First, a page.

Americans are Trading Sleep for Work and Gridlock

For many people, the American dream means owning a big house with an even bigger yard and a couple of attractive cars in the driveway. But what sacrifices are we willing to make in order to realize these super-sized dreams? A new study finds that sleep may be one of them: working long hours and being stuck in traffic appears to be keeping many Americans from their sleep. The study was based on the results of a federal telephone time-use survey of more than 47,000 Americans conducted from 2003 to 2005. The results showed that the amount of time spent working is the most important factor in determining how much Americans sleep. Time spent traveling, including those frustrating hours in gridlock, comes in second place.

American Time Use Survey: Sleep Time and Its Relationship to Waking Activities
Mathias Basner, MD, MSc; Kenneth M. Fomberstein; Farid M. Razavi; Siobhan Banks,PhD; Jeffrey H. William; Roger R. Rosa, PhD; David F. Dinges, PhD

To gain some insight into how various behavioral (lifestyle) factors influence sleep duration, by investigation of the relationship of sleep time to waking activities using the American Time Use Survey (ATUS).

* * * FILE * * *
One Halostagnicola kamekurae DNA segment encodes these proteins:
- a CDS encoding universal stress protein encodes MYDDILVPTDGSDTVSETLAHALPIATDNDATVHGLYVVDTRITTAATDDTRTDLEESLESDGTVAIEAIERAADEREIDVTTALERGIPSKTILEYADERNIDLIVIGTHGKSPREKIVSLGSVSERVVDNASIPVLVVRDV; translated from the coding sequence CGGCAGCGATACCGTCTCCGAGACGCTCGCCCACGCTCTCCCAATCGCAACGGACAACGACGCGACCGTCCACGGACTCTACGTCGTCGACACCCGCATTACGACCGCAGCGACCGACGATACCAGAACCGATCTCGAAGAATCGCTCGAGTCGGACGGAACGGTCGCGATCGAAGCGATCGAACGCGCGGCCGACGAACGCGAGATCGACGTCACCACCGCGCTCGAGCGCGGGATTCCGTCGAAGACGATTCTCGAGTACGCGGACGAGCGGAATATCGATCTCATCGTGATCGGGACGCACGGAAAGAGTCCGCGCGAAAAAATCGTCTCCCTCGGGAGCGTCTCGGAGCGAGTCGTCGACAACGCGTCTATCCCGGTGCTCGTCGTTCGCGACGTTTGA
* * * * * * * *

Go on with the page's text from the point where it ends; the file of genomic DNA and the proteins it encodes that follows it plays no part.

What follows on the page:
Methods: Cross-sectional data from ATUS, an annual telephone survey of a population sample of US citizens who are interviewed regarding how they spent their time during a 24-hour period between 04:00 on the previous day and 04:00 on the interview day.

Results: Adjusted multiple linear regression models showed that the largest reciprocal relationship to sleep was found for work time, followed by travel time, which included commute time. Only shorter than average sleepers (<7.5 h) spent more time socializing, relaxing, and engaging in leisure activities, while both short (<5.5 h) and long sleepers (≥8.5 h) watched more TV than the average sleeper. The extent to which sleep time was exchanged for waking activities was also shown to depend on age and gender. Sleep time was minimal while work time was maximal in the age group 45-54 yr, and sleep time increased both with lower and higher age.

Conclusions: Work time, travel time, and time for socializing, relaxing, and leisure are the primary activities reciprocally related to sleep time among Americans. These activities may be confounding the frequently observed association between short and long sleep on one hand and morbidity and mortality on the other hand and should be controlled for in future studies.

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